Blame jet stream, Arctic air for repeat snowstorms
We have broken the record for most snow received within two weeks. And within a 30-day period. The 40-day record? Shattered.
So forgive us if we shake our fists at the sky and wail “Why us?” as we prepare for a bit more snow on Thursday — with early inklings of some sort of weekend event.
Meteorologists say the state keeps getting hit by snowstorm after snowstorm after snowstorm because of a simple weather pattern: The position of the jet stream combined with the extreme cold air that has come down from the Arctic into eastern Canada turns out to be the perfect setup for endless shoveling.
“We have to realize that prior to January 23, we had almost no snow and most people were saying, ‘Ah, it’s a nothing winter, no snow on the ground, nothing to worry about,’ ” said Harvey Leonard, chief meteorologist for WCVB. “Sometimes in the world of meteorology it doesn’t take that big of a shift to create dramatic changes in your weather.”
That shift was a slight curve in the jet stream that began to ferry storms on the right track to deliver knock-out punches, instead of glancing blows.
“This winter is a combination of the cold temperatures being low enough that every storm is snow as opposed to any of them having rain. . . . And the storms are primarily coastal storms, meaning they get lots of moisture from the ocean,” said Don McCasland, program director of Blue Hill Meteorological Observatory.
Typically, the ratio between moisture and snow is about 1 to 10 in Eastern Massachusetts. That means every inch of precipitation equals about 10 inches of snow. This year, that ratio has been snowier than usual. For every inch of precipitation, storms have dumped somewhere around 15 or even 20 inches of snow in Eastern Massachusetts, McCasland said.
Ironically, McCasland said, what is helping keep things cold is not only the weather patterns, but also the snow itself.
With snow covering practically everything, much of the heat from the sun is being reflected back into space, instead of being absorbed by the ground and helping warm things up.
But cold alone does not bring snowfall records. A deviation in the jet stream, which flows from west to east across the country, has put New England in what meteorologists call a “trough.”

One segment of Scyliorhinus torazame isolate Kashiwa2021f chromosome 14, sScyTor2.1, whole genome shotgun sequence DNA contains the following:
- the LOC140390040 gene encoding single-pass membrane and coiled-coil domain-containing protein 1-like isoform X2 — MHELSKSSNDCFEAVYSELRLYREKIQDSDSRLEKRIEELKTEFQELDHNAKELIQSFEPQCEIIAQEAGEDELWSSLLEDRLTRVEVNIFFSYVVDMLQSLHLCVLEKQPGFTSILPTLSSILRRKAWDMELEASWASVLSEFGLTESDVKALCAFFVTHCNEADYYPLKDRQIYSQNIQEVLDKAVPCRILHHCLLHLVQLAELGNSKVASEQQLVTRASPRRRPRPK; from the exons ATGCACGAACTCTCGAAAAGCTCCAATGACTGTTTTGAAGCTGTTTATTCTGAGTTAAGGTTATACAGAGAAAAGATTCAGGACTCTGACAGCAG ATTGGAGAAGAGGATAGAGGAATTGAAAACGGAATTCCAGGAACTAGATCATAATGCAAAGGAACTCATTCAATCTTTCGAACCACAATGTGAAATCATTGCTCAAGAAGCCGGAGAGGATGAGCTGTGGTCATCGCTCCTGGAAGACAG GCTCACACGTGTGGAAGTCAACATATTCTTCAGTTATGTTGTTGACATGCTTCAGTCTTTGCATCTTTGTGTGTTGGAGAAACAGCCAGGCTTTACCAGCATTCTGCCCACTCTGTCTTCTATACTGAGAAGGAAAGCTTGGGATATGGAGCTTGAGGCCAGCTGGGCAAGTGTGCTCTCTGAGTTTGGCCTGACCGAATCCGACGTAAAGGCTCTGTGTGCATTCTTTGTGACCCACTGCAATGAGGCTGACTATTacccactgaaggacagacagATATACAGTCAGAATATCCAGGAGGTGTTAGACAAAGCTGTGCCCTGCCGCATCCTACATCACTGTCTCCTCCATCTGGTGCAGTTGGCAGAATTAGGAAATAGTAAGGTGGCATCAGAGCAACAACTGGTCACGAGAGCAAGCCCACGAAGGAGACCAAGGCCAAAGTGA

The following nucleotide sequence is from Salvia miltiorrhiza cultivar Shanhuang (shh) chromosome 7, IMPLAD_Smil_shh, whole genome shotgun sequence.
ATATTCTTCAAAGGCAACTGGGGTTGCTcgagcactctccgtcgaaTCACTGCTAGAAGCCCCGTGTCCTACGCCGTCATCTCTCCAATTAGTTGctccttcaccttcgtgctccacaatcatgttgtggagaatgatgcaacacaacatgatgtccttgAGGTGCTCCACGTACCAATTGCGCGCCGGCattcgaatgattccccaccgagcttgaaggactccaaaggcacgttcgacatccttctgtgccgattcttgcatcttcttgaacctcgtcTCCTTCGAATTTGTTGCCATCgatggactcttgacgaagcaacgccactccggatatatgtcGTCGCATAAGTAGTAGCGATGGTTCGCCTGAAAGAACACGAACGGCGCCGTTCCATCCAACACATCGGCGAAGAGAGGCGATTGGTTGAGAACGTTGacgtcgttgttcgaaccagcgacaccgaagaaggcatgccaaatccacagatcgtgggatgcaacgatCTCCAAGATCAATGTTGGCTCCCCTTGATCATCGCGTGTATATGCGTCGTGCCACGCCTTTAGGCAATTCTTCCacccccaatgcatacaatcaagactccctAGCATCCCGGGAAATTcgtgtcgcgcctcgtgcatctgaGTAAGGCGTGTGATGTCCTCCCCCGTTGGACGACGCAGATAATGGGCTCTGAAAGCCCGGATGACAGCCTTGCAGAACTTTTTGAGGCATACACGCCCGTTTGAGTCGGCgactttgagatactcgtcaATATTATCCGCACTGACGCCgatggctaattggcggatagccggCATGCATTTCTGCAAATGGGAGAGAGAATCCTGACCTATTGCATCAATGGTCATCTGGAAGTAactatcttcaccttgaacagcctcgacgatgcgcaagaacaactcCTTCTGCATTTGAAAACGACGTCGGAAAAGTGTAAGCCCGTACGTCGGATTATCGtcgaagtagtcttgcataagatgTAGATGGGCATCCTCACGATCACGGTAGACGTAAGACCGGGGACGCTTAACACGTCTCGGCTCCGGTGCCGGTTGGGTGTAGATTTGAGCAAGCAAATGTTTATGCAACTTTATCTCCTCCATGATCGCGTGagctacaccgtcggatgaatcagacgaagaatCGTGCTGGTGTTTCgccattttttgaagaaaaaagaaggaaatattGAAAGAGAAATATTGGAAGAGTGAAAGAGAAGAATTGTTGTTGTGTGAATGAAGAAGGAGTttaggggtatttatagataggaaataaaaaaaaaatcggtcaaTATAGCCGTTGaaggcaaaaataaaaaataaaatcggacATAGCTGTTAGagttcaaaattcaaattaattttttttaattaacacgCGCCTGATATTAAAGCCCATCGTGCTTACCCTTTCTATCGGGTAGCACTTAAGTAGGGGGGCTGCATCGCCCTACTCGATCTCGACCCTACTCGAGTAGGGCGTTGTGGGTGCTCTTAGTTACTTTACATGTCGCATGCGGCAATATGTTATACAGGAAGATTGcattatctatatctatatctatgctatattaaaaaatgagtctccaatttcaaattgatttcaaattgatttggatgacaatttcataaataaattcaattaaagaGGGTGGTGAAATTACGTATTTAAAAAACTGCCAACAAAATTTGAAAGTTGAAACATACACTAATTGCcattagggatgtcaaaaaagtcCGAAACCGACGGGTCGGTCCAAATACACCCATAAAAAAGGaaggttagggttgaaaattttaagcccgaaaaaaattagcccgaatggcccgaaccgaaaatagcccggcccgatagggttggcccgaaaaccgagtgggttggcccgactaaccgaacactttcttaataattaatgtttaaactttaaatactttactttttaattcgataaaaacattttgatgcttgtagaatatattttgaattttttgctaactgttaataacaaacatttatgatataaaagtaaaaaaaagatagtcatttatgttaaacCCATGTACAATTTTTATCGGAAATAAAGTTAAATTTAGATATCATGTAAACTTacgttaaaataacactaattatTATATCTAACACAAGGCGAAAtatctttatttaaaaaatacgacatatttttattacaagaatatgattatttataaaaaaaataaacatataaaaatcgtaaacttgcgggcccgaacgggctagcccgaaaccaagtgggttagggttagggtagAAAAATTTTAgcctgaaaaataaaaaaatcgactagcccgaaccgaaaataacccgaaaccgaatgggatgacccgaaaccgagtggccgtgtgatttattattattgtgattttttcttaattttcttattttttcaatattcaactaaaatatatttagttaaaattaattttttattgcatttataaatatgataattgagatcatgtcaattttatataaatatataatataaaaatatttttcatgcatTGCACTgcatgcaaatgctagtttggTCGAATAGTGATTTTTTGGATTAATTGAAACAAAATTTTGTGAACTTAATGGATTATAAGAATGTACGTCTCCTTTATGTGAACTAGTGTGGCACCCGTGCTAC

The jet stream can deviate north or south on its way eastward, and one way to envision what’s happening is to think of it normally taking a path from Denver to Virginia and then flowing out east, over the ocean, Leonard said. In that scenario, the storms don’t get too close to us. But if the jet stream swings northeast, it’s perfectly positioned to bring the storms to our doorstep.
Those storms swirl in a counter-clockwise direction, bringing moisture from the ocean. That combines powerfully with the cold air to the northwest, which swirls in the opposite direction and brings northeast winds.
“The moisture and the cold — that’s the magic combination for us,” Leonard said.
While no individual weather event is indicative of climate change, Paul O’Gorman, an atmospheric scientist at the Massachusetts Institute of Technology has found evidence that a warming climate will decrease overall snowfall each winter but increase the intensity of extreme events.
Unfortunately for those who do not relish winter and snowstorms, meteorologists do not see much sign of change in the immediate future.
Asked when the pattern will shift, Stephanie Dunten, a National Weather Service meteorologist in Taunton, simply said, “We would like it to.”
Leonard ventured that the bitter cold of this weekend, lasting into Monday, might be the harshest — though not the end — of the cold for the season.
“There are no immediate indicators of warming in the near future,” McCasland said. “But the bottom line is it is going to warm up. Spring will come. Maybe not until July, but it will come.”